How to hem a skirt or dress
After all the work and effort has been put into cutting out and sewing your new dress or skirt, the final part of the sewing process is to hem your garment. This is a crucial stage as it finishes your piece. Don’t be tempted to rush it, and be sure to choose the best hemming method for the material used.
Use this handy guide to get to know the basic steps involved in hemming a skirt or dress.
1. Gather the equipment and items needed
These generally include thread that matches the fabric used, pins, a sewing machine with blind stitch hem and presser feet if you won’t be stitching by hand, suitable scissors, dressmaker’s chalk, an iron and an ironing board.
2. Determine the length of the finished garment
How long you want the skirt or dress to be is an individual choice, so you can simply add around 5 cms/2 inches to that figure. It is usually wise to have someone else help with this measuring.
3. Mark and cut to length
Use the chalk to draw a clear line at the correct length using a tape measure or hem gauge to make sure you cut evenly.
4. Fold and iron. step 1
Make a 1.27 cm/1/2-inch fold in the direction of the inside of the garment, use the pins to hold it, and the iron to press the seam, or use an overlocker instead. Remove the pins.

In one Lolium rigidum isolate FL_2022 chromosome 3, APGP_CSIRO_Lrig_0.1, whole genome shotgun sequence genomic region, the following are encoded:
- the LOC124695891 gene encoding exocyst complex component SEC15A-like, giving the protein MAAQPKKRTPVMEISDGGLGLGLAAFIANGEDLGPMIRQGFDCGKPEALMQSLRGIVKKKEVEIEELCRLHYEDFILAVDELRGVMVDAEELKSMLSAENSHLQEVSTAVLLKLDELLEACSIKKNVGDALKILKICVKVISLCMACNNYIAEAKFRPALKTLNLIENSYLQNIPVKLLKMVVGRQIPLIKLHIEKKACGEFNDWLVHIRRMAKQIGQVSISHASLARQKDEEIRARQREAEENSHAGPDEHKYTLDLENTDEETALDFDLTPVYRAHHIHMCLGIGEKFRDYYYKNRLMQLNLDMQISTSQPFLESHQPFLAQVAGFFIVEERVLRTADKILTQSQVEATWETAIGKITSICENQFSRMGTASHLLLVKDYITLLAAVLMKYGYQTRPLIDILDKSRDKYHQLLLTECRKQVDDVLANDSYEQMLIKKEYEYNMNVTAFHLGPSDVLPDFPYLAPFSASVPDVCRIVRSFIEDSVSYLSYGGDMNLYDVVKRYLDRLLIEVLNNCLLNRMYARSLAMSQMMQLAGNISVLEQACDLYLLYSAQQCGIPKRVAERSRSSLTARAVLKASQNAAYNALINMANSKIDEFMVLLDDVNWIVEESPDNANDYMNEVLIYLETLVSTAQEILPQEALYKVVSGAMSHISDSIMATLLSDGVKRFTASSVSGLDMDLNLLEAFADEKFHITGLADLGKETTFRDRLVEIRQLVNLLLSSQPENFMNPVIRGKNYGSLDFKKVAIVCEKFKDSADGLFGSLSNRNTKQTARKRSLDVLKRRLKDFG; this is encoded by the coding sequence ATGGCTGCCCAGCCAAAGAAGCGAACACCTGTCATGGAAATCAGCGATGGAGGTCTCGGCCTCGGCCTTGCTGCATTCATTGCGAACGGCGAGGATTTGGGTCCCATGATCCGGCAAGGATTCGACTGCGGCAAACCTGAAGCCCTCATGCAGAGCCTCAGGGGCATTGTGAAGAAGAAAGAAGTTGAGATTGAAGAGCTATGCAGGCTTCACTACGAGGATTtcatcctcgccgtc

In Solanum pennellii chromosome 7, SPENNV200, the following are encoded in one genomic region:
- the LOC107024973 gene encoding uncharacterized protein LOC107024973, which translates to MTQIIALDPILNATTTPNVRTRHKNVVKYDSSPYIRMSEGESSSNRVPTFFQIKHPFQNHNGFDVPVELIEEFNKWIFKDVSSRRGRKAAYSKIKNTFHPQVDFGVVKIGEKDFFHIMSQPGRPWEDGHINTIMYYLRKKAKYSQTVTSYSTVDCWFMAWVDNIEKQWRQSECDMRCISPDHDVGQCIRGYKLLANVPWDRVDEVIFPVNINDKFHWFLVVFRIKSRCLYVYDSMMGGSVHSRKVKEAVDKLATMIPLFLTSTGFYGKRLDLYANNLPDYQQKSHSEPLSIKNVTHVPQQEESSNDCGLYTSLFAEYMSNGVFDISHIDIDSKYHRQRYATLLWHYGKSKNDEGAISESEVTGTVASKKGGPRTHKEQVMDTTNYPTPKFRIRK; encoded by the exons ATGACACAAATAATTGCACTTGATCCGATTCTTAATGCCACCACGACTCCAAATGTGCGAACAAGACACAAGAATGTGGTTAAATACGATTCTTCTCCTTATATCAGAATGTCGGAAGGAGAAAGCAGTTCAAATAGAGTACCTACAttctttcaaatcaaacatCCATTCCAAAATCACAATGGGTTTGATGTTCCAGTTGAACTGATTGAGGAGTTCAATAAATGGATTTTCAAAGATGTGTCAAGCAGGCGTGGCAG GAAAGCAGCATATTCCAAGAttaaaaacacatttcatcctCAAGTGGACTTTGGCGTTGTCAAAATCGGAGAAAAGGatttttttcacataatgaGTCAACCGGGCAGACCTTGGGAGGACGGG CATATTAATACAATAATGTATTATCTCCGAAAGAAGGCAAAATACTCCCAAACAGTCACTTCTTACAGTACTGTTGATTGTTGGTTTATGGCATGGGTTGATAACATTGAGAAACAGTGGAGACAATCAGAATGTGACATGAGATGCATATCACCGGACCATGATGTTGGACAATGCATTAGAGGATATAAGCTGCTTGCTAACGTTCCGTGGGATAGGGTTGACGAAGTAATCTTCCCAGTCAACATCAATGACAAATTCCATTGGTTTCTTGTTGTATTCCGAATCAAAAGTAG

5. Fold and iron, step 2
This fold should be 3.81 cms/1.5 inches, held with more pins and pressed flat with the iron as last time, but for this step, the pins should be left in place.
6. Machine finishing for lightweight materials
Use the sewing machine when working with light, thin and soft dress making fabrics from reliable sources such as http://www.quality-fabrics.co.uk/dressmaking-fabrics-14-c.asp. Simply create a neat and secure hem around half an inch/1.27 cm from the bottom.
7. Machine or hand finishing for heavier materials
Items made from heavier or formal fabrics suit blind-stitched hems. With your machine, simply use the correct foot and fold your fabric twice, first at the place to be stitched, and the second around a quarter inch from the edge. Garments that fall to the knee usually look better with hand-sewn, blind-stitched hems.
8. A final press
Run the iron firmly over the hem to complete the process.